• The Hydro Majestic in the Blue Mountains (NSW), as it stands today. (Supplied by Escarpment Group)Source: Supplied by Escarpment Group
In the Blue Mountains is a tourist destination with a deeper story dating back over 100 years when cultural diversity was not the norm.
Yasmin Noone

29 Mar 2018 - 9:27 AM  UPDATED 29 Mar 2018 - 9:17 PM

Nestled atop a breathtaking escarpment in the world-heritage listed Blue Mountains National Park stands an Australian icon with a surprising story, health history and culturally diverse food presence.

The 100-plus-year-old Hydro Majestic Hotel, perched on a cliff’s edge in NSW’s Medlow Bath, has always been associated with the opulence and flamboyance attributed to its founder, retailing magnate Mark Foy.

But before the famous tourist destination hosted overnight stays and dinners for the 20th century’s upper class, the Hydro Majestic was actually a health retreat. To-date, it’s believed it was Australia’s first. 

Established in 1904 as a hydropathic sanatorium – on the understanding that the land under the hotel contained mineral springs with healing powers – the health retreat offered a range of exotic diets and treatments from all over the world. But hydrotherapy success didn’t last long and the retreat stopped operating two years later. It turned out that the mineral springs had either never existed or dried up. Guests also quickly tired of the strict health regime and rules imposed on them.

Lucky for our national history and the region’s cultural diversity, the establishment was rebranded as a luxury retreat in 1906 and named the ‘Hydro Majestic’.

Bucking the dominant Anglo culture of the day, Foy injected an Eastern flavour throughout the venue that can be seen in the interior design, architecture and kitchen menu of the restored Hydro hotel today.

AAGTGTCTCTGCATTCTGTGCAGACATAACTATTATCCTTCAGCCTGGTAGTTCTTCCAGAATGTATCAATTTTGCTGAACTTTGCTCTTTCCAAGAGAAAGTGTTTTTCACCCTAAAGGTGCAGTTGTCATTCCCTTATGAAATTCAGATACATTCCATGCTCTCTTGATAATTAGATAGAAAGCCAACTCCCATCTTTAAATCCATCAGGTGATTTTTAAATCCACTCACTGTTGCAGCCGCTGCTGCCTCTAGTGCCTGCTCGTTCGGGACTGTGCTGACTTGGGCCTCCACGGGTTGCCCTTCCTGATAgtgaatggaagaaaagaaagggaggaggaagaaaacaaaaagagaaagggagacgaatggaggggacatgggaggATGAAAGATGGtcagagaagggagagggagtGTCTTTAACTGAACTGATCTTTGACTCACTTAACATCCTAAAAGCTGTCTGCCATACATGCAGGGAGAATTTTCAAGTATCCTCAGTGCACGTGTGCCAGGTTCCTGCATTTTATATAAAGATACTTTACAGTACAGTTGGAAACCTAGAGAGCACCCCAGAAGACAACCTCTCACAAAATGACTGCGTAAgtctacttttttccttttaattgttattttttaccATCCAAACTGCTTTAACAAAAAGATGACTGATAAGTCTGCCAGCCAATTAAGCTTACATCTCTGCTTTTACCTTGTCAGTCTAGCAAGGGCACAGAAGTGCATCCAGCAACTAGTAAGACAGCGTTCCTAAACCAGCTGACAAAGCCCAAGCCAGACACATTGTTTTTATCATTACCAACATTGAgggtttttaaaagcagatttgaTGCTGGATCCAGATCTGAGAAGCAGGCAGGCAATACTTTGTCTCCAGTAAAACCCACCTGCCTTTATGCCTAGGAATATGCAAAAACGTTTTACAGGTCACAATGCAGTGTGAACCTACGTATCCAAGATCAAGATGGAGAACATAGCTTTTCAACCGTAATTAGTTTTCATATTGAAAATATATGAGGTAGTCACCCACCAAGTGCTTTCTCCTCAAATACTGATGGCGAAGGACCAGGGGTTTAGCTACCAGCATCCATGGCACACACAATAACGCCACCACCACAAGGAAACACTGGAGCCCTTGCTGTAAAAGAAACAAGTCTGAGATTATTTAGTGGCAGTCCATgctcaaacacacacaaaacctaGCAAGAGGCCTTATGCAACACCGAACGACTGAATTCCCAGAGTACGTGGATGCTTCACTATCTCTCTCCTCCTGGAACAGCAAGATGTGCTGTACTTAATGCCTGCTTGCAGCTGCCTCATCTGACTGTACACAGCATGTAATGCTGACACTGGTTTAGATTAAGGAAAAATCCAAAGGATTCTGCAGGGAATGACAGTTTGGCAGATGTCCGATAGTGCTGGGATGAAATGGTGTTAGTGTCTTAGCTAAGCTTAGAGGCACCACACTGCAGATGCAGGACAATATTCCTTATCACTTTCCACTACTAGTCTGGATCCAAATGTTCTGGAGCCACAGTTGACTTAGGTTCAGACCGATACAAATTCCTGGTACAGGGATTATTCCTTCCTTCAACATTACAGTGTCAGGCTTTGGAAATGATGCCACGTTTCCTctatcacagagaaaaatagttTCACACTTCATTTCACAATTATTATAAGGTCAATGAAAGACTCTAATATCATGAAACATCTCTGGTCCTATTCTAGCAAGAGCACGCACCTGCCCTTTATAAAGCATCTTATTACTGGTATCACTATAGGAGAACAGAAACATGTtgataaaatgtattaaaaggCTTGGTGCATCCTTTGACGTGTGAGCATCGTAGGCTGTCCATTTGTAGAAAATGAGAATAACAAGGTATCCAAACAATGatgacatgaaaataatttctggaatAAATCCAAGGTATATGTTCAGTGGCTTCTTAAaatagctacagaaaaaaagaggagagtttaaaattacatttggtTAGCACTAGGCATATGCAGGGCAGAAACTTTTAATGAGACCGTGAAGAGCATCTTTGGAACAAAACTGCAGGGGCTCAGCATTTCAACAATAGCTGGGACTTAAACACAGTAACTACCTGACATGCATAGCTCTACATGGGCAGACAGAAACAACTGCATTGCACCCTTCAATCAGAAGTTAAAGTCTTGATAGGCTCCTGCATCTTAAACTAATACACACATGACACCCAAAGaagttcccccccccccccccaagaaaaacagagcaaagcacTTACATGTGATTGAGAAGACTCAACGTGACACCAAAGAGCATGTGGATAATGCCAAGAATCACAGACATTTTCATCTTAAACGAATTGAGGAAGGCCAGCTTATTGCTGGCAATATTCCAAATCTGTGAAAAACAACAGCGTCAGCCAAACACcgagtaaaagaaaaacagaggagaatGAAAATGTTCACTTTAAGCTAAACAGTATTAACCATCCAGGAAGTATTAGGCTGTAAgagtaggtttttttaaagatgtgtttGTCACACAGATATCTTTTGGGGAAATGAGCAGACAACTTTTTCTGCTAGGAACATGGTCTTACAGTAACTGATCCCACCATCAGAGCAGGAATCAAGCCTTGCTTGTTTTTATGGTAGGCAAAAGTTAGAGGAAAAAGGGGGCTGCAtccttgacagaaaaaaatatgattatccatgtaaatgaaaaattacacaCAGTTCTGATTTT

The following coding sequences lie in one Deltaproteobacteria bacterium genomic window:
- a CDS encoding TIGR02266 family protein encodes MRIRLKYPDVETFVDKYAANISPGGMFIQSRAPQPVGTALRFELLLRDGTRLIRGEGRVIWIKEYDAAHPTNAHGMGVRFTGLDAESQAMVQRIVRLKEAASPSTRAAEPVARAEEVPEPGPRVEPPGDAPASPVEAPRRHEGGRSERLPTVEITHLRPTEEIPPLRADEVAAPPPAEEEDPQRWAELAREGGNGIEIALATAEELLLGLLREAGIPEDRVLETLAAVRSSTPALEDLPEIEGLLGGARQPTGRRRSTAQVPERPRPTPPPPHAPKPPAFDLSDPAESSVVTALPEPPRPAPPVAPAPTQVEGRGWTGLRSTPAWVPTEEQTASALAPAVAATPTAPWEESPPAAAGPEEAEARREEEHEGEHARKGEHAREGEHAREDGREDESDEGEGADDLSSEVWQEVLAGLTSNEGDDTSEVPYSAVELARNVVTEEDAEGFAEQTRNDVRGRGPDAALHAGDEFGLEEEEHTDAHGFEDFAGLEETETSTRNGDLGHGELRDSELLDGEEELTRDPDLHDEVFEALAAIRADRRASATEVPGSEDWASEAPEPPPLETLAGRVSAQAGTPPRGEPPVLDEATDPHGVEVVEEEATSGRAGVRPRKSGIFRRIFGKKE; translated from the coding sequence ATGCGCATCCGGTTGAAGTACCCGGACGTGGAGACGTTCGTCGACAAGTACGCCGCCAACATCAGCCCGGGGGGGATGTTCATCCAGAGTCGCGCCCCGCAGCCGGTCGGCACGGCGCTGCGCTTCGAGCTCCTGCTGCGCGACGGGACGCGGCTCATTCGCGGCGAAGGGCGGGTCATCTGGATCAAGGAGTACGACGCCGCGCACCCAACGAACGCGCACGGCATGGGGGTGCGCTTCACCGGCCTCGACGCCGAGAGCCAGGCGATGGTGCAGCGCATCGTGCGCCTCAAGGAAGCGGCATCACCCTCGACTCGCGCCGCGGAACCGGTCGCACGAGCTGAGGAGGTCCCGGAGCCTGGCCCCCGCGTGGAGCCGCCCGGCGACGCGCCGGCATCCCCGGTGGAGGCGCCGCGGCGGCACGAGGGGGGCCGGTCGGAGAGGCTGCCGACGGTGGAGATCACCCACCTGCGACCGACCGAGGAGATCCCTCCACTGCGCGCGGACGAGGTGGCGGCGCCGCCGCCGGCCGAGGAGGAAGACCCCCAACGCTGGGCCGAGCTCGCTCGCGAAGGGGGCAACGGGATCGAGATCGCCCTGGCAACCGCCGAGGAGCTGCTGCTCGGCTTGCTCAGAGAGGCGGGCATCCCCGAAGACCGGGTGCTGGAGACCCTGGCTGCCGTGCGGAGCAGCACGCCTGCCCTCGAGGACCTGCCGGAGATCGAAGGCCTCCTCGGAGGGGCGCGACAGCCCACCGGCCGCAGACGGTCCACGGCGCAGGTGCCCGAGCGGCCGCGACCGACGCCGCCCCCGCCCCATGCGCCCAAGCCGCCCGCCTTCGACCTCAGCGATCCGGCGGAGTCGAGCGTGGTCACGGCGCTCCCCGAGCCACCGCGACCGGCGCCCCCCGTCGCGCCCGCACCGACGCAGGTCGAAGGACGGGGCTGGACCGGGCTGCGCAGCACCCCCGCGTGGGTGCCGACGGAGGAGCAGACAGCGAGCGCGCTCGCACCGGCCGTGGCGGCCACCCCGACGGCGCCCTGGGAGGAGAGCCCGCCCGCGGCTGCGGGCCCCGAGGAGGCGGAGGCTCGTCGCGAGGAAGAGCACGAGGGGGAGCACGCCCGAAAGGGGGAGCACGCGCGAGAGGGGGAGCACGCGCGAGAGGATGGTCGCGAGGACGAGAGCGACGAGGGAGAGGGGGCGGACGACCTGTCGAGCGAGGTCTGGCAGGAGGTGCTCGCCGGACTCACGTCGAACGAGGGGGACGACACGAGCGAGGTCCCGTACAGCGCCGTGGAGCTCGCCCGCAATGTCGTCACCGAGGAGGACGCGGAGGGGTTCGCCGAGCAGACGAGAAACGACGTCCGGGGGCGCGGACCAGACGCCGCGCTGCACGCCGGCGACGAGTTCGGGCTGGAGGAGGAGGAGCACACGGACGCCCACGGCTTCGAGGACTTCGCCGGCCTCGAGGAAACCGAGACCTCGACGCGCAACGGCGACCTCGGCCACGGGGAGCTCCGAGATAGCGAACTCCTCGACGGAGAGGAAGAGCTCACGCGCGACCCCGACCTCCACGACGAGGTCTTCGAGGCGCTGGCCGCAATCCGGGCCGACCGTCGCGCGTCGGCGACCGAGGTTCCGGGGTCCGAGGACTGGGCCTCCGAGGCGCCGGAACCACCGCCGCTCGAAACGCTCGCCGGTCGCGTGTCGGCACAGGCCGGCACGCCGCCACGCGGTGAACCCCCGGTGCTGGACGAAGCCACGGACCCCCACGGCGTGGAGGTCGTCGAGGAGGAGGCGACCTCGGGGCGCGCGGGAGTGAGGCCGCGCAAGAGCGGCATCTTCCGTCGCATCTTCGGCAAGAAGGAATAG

Adam Holmes, the operations manager of Escarpment Group (which currently owns the Hydro Majestic), tells SBS that Foy was culturally progressive and slightly outrageous for the 1900s.

“In the great Mark Foy era of the Hydro Majestic, Turkish coffee was served by Turkish waiters and Chinese tea by Chinese waiters."

Not only did he regularly host cross-dressing parties for his friends and socialise dressed in his wife’s clothes from time-to-time, but he was passionate about Asian culture, drapery, fashion and food at a time when racism towards immigrants prevailed.

Holmes says Foy employed many Chinese workers who came to the Blue Mountains after failed attempts to source gold in the Bathurst goldfields.

“In the great Mark Foy era of the Hydro Majestic, Turkish coffee was served by Turkish waiters and Chinese tea by Chinese waiters,” Holmes explains.

One of the most famous of Foy’s workers and lifelong friends was a Chinese immigrant called Louie Goh Mong (nicknamed “Charlie) who was the Hydro Majestic’s first head chef and worked for Foy for 35 years.

Majesty and multiculturalism today

The Hydro’s cultural flair continued into the twenty-first century, reopening in 2014 after a period of closure and a $30 million renovation, with new owners Vietnamese refugee-turned successful businesswoman, Huong Nguyen, and George Saad.

Determined to honour the past and deliver a nod to the Blue Mountain’s ethnically diverse present, the Escarpment Group employs people from 30 different nationalities to work in their kitchens, and nine languages are spoken in the Hydro Majestic kitchen alone.